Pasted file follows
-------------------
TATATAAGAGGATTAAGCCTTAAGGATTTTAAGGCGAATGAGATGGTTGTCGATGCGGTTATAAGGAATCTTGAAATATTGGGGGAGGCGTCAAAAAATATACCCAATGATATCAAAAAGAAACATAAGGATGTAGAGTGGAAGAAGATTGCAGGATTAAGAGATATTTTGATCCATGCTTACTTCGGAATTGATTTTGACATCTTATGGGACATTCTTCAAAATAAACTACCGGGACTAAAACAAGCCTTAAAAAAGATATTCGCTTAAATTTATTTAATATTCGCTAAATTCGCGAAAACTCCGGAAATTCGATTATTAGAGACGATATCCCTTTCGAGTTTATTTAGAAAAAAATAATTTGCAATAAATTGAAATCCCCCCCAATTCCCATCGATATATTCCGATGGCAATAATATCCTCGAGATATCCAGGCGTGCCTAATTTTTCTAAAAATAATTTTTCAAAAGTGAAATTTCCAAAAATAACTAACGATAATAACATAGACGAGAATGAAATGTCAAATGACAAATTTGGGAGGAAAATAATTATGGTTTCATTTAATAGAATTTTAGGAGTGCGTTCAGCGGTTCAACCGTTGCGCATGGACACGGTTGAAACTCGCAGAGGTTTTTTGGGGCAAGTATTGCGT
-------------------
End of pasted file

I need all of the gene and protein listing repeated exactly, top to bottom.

TATATAAGAGGATTAAGCCTTAAGGATTTTAAGGCGAATGAGATGGTTGTCGATGCGGTTATAAGGAATCTTGAAATATTGGGGGAGGCGTCAAAAAATATACCCAATGATATCAAAAAGAAACATAAGGATGTAGAGTGGAAGAAGATTGCAGGATTAAGAGATATTTTGATCCATGCTTACTTCGGAATTGATTTTGACATCTTATGGGACATTCTTCAAAATAAACTACCGGGACTAAAACAAGCCTTAAAAAAGATATTCGCTTAAATTTATTTAATATTCGCTAAATTCGCGAAAACTCCGGAAATTCGATTATTAGAGACGATATCCCTTTCGAGTTTATTTAGAAAAAAATAATTTGCAATAAATTGAAATCCCCCCCAATTCCCATCGATATATTCCGATGGCAATAATATCCTCGAGATATCCAGGCGTGCCTAATTTTTCTAAAAATAATTTTTCAAAAGTGAAATTTCCAAAAATAACTAACGATAATAACATAGACGAGAATGAAATGTCAAATGACAAATTTGGGAGGAAAATAATTATGGTTTCATTTAATAGAATTTTAGGAGTGCGTTCAGCGGTTCAACCGTTGCGCATGGACACGGTTGAAACTCGCAGAGGTTTTTTGGGGCAAGTATTGCGT